I feel as if I have recently taken a breather from weightier books, and I am diving back in again. This poem comes at the beginning of the introduction to Paul Farmerâ€™s Pathologies of Power:Â Health, Human Rights, and the New War on the Poor, and it struck deep chords inside of me. It struck deep inside because I like to believe that I do not classify people as nobodies, but the truth is that it is a constant battle.
In my work I have to ask the questions: How many people will a certain project reach? What is this projectâ€™s cost per person? Are we meeting our numbers? Or even this… letâ€™s expand the merchandise we sell to include local handicrafts made by some of our partners. Each question is well founded – we want to reach as many people, as many individuals, as many communities as we can with every dollar raised. We want to be responsible with our funding. We want to hear stories of people no longer skipping school to carry water or girls staying home because they are menstruating and have no private toilet facilities. We want to support local groups who use their art, their crafts, to create income and become self-sustaining. Behind each number and question is a story of a person who is not a nobody, but we must fight to make these bodies the driving force, not the numbers.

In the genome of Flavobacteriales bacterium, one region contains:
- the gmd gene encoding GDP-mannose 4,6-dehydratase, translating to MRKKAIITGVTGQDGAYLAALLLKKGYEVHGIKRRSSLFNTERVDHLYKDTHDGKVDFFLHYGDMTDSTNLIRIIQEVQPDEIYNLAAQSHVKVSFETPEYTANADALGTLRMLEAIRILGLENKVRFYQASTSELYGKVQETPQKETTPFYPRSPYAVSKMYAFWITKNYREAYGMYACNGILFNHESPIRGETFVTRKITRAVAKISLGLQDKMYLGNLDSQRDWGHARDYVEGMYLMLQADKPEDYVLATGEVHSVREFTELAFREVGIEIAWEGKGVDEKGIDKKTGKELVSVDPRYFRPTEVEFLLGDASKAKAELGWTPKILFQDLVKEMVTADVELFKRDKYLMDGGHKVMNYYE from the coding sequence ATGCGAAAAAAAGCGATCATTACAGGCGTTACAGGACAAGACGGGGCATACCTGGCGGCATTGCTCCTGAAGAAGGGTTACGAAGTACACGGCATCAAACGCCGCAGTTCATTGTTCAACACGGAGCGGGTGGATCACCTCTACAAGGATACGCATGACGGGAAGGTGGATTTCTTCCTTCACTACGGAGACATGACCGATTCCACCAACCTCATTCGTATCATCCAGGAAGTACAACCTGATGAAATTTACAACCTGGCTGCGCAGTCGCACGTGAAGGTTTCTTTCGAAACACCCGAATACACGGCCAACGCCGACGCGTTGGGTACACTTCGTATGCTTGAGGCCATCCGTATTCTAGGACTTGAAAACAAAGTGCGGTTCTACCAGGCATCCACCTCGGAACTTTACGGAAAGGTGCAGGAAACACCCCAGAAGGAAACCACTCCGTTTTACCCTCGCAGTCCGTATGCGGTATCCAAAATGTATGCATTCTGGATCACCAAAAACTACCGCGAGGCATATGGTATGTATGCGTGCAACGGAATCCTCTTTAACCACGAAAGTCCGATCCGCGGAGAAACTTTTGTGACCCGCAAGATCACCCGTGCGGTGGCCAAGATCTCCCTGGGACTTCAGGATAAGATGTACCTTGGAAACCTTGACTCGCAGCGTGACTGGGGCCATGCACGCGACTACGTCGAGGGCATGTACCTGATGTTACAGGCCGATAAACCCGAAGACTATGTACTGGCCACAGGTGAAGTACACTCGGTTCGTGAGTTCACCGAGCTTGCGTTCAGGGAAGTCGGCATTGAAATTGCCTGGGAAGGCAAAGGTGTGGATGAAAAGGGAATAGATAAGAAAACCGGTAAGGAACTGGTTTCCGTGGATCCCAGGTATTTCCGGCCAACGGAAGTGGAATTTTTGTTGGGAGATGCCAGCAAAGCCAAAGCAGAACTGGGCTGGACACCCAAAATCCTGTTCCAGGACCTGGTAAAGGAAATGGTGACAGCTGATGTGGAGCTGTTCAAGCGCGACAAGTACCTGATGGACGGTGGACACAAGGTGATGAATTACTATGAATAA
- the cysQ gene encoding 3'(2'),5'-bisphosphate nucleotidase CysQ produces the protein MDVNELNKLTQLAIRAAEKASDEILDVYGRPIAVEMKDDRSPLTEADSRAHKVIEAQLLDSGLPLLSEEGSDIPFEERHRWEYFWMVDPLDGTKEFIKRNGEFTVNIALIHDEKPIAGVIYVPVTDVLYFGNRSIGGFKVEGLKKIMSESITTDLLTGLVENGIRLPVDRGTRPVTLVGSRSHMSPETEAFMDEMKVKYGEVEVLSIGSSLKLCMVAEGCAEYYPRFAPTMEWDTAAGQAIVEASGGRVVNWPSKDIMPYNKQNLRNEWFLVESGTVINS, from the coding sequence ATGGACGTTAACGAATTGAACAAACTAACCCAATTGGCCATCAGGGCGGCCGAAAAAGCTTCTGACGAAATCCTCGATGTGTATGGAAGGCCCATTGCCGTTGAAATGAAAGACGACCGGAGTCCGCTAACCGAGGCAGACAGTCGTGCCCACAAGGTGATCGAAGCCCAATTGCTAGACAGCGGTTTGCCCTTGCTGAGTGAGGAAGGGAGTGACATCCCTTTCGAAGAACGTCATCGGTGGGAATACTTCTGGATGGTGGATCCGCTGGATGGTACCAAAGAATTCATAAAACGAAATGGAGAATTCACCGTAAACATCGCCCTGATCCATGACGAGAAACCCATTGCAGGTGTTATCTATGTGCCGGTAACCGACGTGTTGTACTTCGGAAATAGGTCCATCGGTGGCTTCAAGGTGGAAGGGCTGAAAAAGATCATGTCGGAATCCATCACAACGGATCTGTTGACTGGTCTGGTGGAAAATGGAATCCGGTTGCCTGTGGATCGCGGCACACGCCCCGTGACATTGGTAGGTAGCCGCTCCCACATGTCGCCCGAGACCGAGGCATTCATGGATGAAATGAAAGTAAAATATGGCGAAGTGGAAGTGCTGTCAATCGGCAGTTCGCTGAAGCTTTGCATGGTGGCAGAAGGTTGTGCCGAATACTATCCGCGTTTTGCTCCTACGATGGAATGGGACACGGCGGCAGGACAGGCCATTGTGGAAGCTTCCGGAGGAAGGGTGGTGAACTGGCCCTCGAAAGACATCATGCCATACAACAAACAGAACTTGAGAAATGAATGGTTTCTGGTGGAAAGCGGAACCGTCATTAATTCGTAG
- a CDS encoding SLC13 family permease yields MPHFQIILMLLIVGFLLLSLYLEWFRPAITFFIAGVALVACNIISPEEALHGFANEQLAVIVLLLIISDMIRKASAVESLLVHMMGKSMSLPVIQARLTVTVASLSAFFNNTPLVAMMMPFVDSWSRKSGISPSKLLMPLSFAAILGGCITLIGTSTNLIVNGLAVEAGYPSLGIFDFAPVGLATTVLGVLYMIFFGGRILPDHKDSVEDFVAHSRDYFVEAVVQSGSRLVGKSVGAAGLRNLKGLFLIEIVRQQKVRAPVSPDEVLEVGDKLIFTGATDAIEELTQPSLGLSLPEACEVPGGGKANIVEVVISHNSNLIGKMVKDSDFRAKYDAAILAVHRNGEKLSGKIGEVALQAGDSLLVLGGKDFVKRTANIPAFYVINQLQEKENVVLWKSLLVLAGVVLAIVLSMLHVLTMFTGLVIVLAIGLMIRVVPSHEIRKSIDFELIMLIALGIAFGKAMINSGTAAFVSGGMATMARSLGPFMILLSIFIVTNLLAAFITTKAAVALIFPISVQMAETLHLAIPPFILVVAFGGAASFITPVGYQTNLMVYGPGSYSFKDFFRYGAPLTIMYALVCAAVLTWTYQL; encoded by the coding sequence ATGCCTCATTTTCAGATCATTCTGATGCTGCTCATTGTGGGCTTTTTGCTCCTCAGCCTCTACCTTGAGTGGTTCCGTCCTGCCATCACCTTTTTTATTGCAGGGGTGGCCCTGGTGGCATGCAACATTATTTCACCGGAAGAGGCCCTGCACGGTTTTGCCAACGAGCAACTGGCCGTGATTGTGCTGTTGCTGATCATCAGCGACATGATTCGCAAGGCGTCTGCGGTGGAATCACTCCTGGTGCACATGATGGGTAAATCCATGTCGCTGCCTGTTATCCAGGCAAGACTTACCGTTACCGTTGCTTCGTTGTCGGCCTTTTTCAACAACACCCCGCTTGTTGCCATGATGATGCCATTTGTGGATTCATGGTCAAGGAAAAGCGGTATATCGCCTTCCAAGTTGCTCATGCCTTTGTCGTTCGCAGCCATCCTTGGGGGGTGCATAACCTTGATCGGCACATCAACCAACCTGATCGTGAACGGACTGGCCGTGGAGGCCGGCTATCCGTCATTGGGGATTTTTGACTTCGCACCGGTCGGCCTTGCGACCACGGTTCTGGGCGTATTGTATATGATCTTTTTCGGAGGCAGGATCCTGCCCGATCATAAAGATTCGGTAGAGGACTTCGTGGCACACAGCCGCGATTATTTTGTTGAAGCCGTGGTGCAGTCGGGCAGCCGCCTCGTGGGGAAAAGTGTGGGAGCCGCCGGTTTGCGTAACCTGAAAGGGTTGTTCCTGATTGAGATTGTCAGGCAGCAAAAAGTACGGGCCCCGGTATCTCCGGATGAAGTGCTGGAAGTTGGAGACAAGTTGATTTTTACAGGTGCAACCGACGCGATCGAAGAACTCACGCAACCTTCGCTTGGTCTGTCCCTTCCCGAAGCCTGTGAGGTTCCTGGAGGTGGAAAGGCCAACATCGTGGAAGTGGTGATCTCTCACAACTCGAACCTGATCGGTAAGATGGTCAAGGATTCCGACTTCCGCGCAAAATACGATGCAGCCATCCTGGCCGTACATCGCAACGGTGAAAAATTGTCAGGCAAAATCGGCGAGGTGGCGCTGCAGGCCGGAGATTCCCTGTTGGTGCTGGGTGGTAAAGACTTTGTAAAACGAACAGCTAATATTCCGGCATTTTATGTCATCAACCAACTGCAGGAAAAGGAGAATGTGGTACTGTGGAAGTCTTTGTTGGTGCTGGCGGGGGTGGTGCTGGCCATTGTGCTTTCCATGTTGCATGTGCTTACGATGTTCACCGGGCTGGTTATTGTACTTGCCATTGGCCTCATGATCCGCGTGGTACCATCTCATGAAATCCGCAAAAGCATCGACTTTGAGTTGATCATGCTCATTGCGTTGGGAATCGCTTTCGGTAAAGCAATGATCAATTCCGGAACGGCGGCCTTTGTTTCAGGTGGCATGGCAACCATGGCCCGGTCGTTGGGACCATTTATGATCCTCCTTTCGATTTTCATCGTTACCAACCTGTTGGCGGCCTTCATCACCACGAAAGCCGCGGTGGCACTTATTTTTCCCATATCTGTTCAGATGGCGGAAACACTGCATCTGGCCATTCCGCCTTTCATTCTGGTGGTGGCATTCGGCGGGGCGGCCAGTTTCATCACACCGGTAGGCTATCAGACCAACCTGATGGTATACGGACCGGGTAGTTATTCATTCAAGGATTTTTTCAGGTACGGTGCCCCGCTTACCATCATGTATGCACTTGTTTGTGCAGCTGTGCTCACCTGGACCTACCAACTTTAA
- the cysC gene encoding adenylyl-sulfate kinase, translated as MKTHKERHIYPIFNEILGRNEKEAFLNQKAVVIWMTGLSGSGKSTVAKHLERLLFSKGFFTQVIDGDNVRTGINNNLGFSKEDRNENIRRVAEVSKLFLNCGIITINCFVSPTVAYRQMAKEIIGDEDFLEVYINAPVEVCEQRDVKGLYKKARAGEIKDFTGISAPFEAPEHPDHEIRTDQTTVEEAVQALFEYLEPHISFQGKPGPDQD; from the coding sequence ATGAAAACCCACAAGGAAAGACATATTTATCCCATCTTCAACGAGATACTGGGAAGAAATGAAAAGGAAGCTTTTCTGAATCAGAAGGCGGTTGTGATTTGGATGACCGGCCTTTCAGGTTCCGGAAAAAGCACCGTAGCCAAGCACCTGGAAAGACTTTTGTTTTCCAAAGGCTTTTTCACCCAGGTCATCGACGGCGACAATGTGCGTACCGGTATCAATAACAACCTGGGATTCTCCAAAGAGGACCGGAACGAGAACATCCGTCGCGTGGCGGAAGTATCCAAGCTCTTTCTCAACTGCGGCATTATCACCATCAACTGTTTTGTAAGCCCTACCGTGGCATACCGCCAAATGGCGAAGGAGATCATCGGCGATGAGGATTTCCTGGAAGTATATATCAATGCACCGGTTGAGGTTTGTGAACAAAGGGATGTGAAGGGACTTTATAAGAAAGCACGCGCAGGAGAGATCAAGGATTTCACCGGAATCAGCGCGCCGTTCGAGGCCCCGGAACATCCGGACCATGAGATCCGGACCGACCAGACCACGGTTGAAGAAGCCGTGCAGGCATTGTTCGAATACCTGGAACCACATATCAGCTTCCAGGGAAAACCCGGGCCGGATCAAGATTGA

And so today I am excited to dive into heavier literature that forces me to think, to remember why I do what I do, and to re-examine and expand my own thought processes. To be challenged is a good thing.